Naropa fellowship aims to create entrepreneurs in the Himalayas

naropa_pic_one Launch of fellowship by Drukpa lamas at Hemis in Leh on September 16

Tucked behind a mountain, a majestic gompa looks down at a grey, green and blue Indus flowing into the sunset, framed against the barren grandeur of the Himalayas swathed in shades of brown. Even with a sky of the clearest possible blue streaked with columns of palaces hanging off steep cliffs, life in Hemis village 40km southeast of Leh town in Ladakh can be pitilessly difficult for an outsider. 

At an elevation of over 3,500m, there is altitude sickness to start with. It will probably be snowed out at least five months of the year. Distances are huge and travel is expensive. There are limited telephone operators. High up in Hemis monastery, internet connectivity is patchy. And water supply, heavily reliant on meltwater or springs, is erratic in this cold, arid desert. Nevertheless, classes are in full swing at the monastery for Naropa Fellowship, a one-year residential programme at Hemis for post-graduate candidates who will train to become leaders and entrepreneurs for the development of Himalayas. 

The inaugural class of 50 fellows—drawn from around the country across age categories—started the academic year on September 1. "With one year of teaching, knowledge and experience about love, compassion, peace and also living in a place like Ladakh, I am sure people will learn to survive mentally and physically amidst challenges, like no internet or shower. It will make them more aware of the region's specific difficulties," said Drukpa Thuksey Rinpoche, the chief spokesperson for the 12th Gyalwang Drukpa, Jigme Pema Wangchen who is the current head of the Drukpa lineage in Tibetan Buddhism. Thuksey Rinpoche was speaking on the sidelines of the Naropa festival, known as the 'Kumbh Mela of the Himalayas' that concluded on 20 September. The festival, celebrated once every 12 years of the Tibetan calendar at the Hemis monastery, will now be an annual fixture. 

The fellowship, founded by the 12th Gyalwang Drukpa, hopes to generate leaders in policy and entrepreneurship with a socially conscious curriculum. Although candidates from all fields and professions can apply, preference will be for people from Himalayan regions of Jammu and Kashmir, Uttarakhand, Sikkim, and Himachal Pradesh in India, and Nepal and Bhutan. The scholarship model will remain in place for the next five years and a seat is estimated to cost around Rs 10,00,000, including boarding and lodging. The campus for the fellowship is being built for $2 million and is expected to be up in a month at Hemis. The curriculum is being devised by experts from Indian School of Business and the founders of Young India Fellowship, the stakeholders say. The first batch of the fellowship had received 1,700 applicants. Avoiding the format of a degree program, the fellowship model has also allowed to overcome layers of permissions and restrictions to expand the range of curriculum and faculty. "In one year, you get 45 faculty members from ISB, UPenn, Cape Town University, Harvard, Oxford and other universities" says Lynne Deepam, a volunteer-donor from Malaysia associated with the fellowship. 


To be sure, the high desert region of Ladakh does not have a post-graduate university yet, even though it covers more than half of the state of Jammu and Kashmir. Student movements, educational reformers and civil society figures have long demanded a central university which can accelerate regional economic development and reverse a persistent strain of brain drain. Thousands of young Ladakhis leave their homes every year to pursue degrees in business and information technology, medicine, science, engineering and social sciences at considerable expense in cities like Delhi, Chandīgarh, Jammu and Bengaluru. But this migration for education and work hasn't quite translated into tangible socio-economic improvement in the region, as was expected to be facilitated by skilled Ladakhi university graduates. They are still job seekers and Ladakh continues to be a desolate, high-altitude tourist magnet with vertigo-inducing mountains and valleys evoking wide-eyed wonder from curious tourists. The industry-devoid region is indeed rich in numerous natural and mineral resources waiting to be employed sensitively and fruitfully.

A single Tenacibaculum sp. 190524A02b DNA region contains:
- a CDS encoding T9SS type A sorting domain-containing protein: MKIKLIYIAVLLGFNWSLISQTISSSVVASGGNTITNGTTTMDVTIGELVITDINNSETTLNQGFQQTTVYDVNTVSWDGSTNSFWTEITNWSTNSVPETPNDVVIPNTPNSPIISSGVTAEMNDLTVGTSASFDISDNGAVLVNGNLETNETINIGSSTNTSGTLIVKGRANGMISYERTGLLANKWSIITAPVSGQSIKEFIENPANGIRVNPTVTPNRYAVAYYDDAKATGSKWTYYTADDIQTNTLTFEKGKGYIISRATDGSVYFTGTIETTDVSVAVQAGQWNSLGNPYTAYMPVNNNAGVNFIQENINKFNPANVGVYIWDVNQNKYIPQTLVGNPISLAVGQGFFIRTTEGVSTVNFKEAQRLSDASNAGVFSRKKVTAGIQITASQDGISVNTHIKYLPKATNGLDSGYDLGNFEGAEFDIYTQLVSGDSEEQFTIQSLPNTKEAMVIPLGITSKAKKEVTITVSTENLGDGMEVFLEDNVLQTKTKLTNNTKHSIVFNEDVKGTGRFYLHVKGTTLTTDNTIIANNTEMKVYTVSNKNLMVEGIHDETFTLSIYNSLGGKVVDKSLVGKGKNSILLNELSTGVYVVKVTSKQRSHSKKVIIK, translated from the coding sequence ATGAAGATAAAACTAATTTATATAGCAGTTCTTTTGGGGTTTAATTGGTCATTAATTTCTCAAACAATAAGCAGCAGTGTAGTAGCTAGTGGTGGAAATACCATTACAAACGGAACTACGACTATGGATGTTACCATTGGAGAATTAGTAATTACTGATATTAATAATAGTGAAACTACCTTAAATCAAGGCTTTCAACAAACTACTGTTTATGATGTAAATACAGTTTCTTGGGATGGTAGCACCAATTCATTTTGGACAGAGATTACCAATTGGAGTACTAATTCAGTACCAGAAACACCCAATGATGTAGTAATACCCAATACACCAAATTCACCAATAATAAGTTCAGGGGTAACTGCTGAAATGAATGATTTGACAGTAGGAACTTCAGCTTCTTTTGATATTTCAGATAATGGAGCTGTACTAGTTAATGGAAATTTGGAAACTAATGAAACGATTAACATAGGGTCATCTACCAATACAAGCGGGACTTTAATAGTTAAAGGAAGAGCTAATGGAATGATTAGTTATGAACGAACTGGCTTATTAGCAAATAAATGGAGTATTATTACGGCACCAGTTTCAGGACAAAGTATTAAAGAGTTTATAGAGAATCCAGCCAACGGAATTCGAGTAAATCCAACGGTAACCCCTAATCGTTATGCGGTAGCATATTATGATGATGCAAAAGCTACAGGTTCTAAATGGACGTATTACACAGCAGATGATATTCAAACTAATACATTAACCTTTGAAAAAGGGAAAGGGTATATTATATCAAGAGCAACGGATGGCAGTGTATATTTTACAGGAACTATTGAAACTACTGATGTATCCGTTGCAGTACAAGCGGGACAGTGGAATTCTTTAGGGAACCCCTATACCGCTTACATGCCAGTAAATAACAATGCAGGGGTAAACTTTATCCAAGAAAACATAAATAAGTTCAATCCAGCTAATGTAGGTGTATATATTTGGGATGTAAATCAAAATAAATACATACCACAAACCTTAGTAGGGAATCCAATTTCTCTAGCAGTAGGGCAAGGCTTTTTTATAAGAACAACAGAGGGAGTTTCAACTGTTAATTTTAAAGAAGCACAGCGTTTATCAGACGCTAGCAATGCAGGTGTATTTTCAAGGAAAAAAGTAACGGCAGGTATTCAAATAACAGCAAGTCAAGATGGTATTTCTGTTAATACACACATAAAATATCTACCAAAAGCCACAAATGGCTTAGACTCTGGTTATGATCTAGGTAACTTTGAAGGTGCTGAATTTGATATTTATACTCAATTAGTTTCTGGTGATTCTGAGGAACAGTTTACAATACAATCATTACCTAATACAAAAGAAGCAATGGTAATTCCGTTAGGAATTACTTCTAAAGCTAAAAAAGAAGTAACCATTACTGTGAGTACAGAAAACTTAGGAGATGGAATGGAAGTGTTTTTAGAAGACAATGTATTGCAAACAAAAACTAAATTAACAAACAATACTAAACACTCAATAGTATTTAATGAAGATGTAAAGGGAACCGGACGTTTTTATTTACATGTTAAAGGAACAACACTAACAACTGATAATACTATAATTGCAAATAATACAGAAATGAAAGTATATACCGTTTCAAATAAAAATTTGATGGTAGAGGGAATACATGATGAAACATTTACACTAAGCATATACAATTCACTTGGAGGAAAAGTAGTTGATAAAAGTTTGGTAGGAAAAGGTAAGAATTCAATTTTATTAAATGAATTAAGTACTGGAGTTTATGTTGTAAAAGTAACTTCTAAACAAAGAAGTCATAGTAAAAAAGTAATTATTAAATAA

The Naropa Fellowship wants to produce job creators and successful entrepreneurs in Ladakh who can create employment opportunities for youngsters who come back after completing their studies. "You see a lot of young people in Ladakh hanging out, not doing anything and they are fighting for jobs. Recently there was a government offer for four assistant managerial positions, and there were 2,000 applicants in Ladakh. That is very worrying, considering we have a small population here," says Deepam. She points out how the tourism industry can't remain the sole revenue generator in Ladakh. "For the tourism industry to thrive, the people are very important besides the hotels. You won't get happy, smiling faces because everybody would be doing things they don't want to. We need to keep Ladakh for everyone," says Deepam. She also adds how the increasing incidence of suicide and depression is exacerbating social tensions in the region and that the fellowship is just one of the ways in which a strong network of alumni over the next 10 years will be ready to help each other. 

The founders of Naropa Fellowship also manage the famous, award-winning 'Rancho School' or the Druk Padma School near Shey Palace in Leh district. The school was featured in the Bollywood film 3 Idiots. Interestingly, in the absence of government-funded central universities for higher studies, post-graduate education in Ladakh is taking the alternative route of experiential learning. The Himalayan Institute of Alternatives (HIAL), Ladakh, led by noted engineer Sonam Wangchuk, is another such example.